Bloomberg News, hardly a tool of the Democrats, also carried an article claiming that Romney’s tax plan--despite claiming that he won’t give tax relief to the “rich”--appears to provide $86 billion in tax cuts to folks making more than $200,000 per year. (See following link to Bloomberg article.) Experts believe the Romney tax plan would require major new taxes on the middle class, if Romney hopes for any serious deficit reduction goals.

When asked how all of this spending will still produce significant deficit reductions, VP Candidate Paul Ryan tell Fox News (also on this Stewart video), “It will take too much time to explain it.”


Maybe President Obama or even Candy Crowley will ask Governor Romney to clear up some of this confusion during tomorrow’s debate and tell the nation, once and for all what he proposes to do, specifically, if elected President and who gets to benefit and who gets the pain? Then let the fact checkers have at it.

It does sound like the Romney-Ryan ticker is resorting to a lot of malarkey, but you decide.

Maloni, 10-15-2012



Anonymous said...

Axelrod should hire you as another surrogate. Your post shows the biggest problem Obama has going into the election. The only thing Maloni / Obama can do is find fault in Romney vs give a compelling case for Obama. You never see any details on what Obama is going to do differently or improve upon in the next four years.

People bought into the first Obama term on vague promises, they are expecting more to give him a second term and he is not delivering a vision to motivate individuals. The reason the first debate was so powerful is the Romney in the debate was not the same person demonized in the attack ads and he came off as an acceptable alternative.

Anonymous said...

Finding fault? Vague?? Attack ads??? That's the pot calling the kettle black. Where have you been in past campaigns? They say what they think you want to hear. Now post Debate 2 - It appeared that Romney really practiced Reagan's soft spoken, fatherly tone of voice...which can be irritating.

Bill Maloni said...

It sounds like two different folks employing the ID "Anonymous," so let me try and middle my answer.

I thought Obama eked out a 51-49 score last, with both candidates playing to their bases and scoring points.

The sigificance there is that a revived D base may do more for Obama than the same thing does for Romney, since he got to his core in the first debate.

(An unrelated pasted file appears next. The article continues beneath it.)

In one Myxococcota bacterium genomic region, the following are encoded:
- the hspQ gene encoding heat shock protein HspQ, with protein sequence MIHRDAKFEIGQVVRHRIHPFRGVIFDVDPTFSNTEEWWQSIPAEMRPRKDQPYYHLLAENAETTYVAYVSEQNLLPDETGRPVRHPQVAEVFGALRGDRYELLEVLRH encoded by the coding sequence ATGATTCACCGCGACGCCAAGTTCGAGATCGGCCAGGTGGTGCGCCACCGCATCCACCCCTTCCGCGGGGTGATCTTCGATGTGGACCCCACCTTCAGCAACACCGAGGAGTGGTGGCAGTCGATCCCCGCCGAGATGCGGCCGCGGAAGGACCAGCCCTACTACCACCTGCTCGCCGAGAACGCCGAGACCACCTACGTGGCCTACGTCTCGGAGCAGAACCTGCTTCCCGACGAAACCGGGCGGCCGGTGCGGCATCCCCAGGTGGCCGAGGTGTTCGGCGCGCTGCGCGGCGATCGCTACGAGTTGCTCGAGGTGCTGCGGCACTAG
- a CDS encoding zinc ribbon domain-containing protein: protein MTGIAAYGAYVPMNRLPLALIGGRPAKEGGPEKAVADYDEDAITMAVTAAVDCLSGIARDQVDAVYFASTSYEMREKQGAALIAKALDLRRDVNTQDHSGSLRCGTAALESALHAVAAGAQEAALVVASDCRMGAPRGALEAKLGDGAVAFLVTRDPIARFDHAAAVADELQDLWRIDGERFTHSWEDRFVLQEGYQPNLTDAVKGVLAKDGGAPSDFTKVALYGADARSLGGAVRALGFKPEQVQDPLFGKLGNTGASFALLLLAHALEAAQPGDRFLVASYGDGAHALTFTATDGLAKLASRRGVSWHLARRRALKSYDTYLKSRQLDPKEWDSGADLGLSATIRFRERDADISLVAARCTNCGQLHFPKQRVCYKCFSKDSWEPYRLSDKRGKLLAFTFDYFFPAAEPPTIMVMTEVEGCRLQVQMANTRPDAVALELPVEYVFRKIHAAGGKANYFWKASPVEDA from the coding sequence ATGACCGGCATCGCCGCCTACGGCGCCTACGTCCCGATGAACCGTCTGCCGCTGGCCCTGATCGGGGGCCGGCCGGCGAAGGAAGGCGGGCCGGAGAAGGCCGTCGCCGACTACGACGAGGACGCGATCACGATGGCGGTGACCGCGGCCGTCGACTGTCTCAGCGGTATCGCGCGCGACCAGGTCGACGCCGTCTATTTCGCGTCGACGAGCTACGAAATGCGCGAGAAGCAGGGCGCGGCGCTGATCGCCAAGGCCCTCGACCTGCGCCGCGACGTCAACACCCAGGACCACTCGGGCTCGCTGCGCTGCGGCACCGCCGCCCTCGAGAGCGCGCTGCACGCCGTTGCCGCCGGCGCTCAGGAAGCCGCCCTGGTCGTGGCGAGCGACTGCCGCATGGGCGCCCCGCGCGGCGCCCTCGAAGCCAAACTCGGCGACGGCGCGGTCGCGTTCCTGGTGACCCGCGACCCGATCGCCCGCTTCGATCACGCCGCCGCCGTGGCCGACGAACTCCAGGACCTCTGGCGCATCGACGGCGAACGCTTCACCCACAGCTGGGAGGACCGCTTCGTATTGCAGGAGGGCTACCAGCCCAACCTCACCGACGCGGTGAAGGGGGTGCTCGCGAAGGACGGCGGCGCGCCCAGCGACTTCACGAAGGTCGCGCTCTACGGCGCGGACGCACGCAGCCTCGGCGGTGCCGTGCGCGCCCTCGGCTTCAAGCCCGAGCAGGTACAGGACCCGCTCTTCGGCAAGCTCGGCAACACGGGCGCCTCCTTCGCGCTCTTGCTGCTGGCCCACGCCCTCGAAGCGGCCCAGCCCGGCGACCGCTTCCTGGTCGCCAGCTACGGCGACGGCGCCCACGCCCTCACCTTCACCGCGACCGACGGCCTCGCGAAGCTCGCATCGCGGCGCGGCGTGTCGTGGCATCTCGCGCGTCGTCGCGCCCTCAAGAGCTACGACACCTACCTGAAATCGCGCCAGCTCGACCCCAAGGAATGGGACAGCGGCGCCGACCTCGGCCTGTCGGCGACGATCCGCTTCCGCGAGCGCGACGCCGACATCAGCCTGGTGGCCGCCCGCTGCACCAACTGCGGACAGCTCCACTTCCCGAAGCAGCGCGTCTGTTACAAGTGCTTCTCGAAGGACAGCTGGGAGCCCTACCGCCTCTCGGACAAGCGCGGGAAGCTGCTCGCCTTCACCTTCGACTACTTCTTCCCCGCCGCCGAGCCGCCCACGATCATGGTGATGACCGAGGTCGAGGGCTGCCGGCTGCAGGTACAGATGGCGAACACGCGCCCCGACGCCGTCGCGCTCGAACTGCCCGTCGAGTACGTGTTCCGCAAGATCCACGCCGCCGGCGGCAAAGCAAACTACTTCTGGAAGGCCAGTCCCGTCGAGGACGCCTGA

The D base was disheartened and I think Obama erased much of that negativity and got them energized, again.

Romney's maddening numbers, which only AEI thinks add up, are not going to flummox the American voter.

You just can't do all of the things Mitt is promising, spend the additional money he claims he will spend (Defense, etc., job training) and cut the deficit, even with some growth.

In growing up in Pittsburgh, I was exposed to a huge number of overwhelmingly rich "WASPs"--whose family money was in coal, oil, timber, natural gas etc-- and Mitt reminds me of them so much.

They never sweated over how to pay rent or mortgage payments, food money, winter clothes fopr the kids, emergency items not not in the budget

Their DNA has no room for concerns of the middle class, let alone poor.

That's doesn't mean they can't talk the talk (although many cannot), but very few walk the walk.

It's not the rich we have to worry about in this country, since they almost always take care of themselves.

It's not the rich that are hurting. It's that huge swatch of other Americans.

And those people have not been in the hearts and mind of the GOP since before my lifetime and I don't think that will change.

For me, the real Mitt Romney was the guy in the GOP fundraiser appealing to those wealthy Republicans, while crapping on the 47% of Americans he claimed didn't have enough guts to walk away from their federal benefits.

Yes, he apologized 17 days later and said he was wrong, but as I blogged, that was when he did the numbers and realized that he needed most of those votes to defeat an incumbent President.

Sorry, that's what I think.

I'd still shake his hand and attend a football game with him and his boys, but I won't vote for his agenda.